Display Settings:

Format

Send to:

Choose Destination
See comment in PubMed Commons below
Rheumatology (Oxford). 2004 Aug;43(8):986-91. Epub 2004 Jun 15.

Digital iontophoresis of vasoactive substances as measured by laser Doppler imaging--a non-invasive technique by which to measure microvascular dysfunction in Raynaud's phenomenon.

Author information

  • 1University of Manchester Rheumatic Diseases Centre, Hope Hospital, Salford, UK.

Abstract

OBJECTIVE:

To test the hypothesis that microvascular vasodilation is impaired in patients with systemic sclerosis (SSc) compared with patients with primary Raynaud's phenomenon (PRP) and healthy controls, using the technique of laser Doppler imaging to quantify blood flow responses to iontophoresis of vasoactive agents.

METHODS:

Microvascular blood flow was measured by laser Doppler imaging before, during and after 120 s iontophoresis (30 microA) of 1% acetylcholine chloride (ACh, endothelium-dependent) and 1% sodium nitroprusside (NaNP, endothelium-independent). Two adjacent fingers of the left hand were studied, and the procedure then repeated on the right. Ten patients with limited cutaneous SSc (LCSSc), 10 patients with PRP and 11 healthy control subjects were studied.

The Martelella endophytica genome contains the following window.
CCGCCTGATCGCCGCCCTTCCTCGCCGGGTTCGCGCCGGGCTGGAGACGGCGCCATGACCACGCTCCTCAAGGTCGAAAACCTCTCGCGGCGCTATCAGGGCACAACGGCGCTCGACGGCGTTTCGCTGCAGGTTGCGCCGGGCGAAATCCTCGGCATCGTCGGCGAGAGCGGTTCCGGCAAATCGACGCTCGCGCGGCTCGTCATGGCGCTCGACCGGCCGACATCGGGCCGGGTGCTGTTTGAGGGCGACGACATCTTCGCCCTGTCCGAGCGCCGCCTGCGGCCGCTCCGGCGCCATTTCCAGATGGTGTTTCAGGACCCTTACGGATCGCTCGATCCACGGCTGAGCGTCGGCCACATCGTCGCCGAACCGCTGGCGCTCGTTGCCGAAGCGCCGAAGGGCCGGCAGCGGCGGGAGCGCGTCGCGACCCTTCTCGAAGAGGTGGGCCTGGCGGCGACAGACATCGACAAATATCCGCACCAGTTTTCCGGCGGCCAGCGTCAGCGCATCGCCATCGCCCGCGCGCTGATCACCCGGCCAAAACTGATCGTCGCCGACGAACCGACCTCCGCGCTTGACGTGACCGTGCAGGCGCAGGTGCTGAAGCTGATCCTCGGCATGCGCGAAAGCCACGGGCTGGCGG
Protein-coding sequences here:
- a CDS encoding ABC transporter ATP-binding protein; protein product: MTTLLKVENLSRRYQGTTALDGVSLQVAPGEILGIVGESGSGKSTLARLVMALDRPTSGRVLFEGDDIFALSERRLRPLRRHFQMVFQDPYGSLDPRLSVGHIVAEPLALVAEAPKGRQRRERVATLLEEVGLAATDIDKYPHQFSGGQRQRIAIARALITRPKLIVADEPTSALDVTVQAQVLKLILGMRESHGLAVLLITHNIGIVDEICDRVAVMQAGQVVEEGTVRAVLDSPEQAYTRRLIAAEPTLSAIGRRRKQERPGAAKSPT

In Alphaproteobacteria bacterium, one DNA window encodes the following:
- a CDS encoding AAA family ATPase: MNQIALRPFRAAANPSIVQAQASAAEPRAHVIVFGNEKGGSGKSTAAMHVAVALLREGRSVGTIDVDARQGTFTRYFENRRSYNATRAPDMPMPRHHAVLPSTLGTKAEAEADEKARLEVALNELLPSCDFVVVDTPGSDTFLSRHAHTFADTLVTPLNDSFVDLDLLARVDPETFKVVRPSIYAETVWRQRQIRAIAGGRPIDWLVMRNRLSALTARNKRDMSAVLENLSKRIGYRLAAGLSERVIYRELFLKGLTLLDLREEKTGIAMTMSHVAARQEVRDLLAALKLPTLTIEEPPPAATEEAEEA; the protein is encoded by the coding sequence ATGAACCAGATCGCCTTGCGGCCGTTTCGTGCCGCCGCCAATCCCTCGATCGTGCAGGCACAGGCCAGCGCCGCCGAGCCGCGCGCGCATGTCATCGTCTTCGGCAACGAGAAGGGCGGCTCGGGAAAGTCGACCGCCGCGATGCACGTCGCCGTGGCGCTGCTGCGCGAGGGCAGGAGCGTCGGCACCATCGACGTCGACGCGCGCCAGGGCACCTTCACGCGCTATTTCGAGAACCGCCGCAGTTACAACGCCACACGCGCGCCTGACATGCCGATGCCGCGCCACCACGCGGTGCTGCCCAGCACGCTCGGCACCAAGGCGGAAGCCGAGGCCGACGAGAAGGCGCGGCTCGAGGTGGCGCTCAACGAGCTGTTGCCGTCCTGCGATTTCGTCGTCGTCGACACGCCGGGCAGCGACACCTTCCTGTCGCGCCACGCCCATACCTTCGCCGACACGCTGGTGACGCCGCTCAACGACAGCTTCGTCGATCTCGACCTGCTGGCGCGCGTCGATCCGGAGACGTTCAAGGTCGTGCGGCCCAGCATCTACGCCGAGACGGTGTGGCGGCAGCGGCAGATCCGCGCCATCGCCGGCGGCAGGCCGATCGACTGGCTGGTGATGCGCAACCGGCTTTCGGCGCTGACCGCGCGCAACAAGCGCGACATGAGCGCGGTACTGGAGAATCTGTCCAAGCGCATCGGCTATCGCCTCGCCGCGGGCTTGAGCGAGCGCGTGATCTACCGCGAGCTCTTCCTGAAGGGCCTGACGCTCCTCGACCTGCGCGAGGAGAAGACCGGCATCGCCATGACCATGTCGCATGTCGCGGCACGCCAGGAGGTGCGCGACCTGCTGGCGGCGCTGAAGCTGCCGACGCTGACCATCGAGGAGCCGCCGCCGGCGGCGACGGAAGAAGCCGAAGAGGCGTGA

RESULTS:

Vasodilation in response to both ACh and NaNP iontophoresis, as measured by 'area under the blood flow.time curve' (AUC), normalized for baseline flux, was similar in the control and PRP groups, but was diminished in the LCSSc group compared with both control and PRP groups (ACh results: control vs LCSSc P = 0.028, PRP vs LCSSc P = 0.005; NaNP results: control vs LCSSc P = 0.004, PRP vs LCSSc P = 0.005). There were no differences between groups in baseline flux values nor in voltages required to drive the 30 microA current.

CONCLUSIONS:

Both endothelium-dependent and endothelium-independent vasodilation are impaired in patients with LCSSc. Vasodilatory responses in patients with PRP are similar to those in controls. If reproducibility is confirmed to be satisfactory, then these techniques could be used to examine disease progression over time and responsiveness to vasoactive treatment, thus facilitating clinical trials.

PMID:
15199217
[PubMed - indexed for MEDLINE]
Free full text
PubMed Commons home

PubMed Commons

0 comments
How to join PubMed Commons

    Supplemental Content

    Full text links

    Icon for HighWire
    Loading ...
    Write to the Help Desk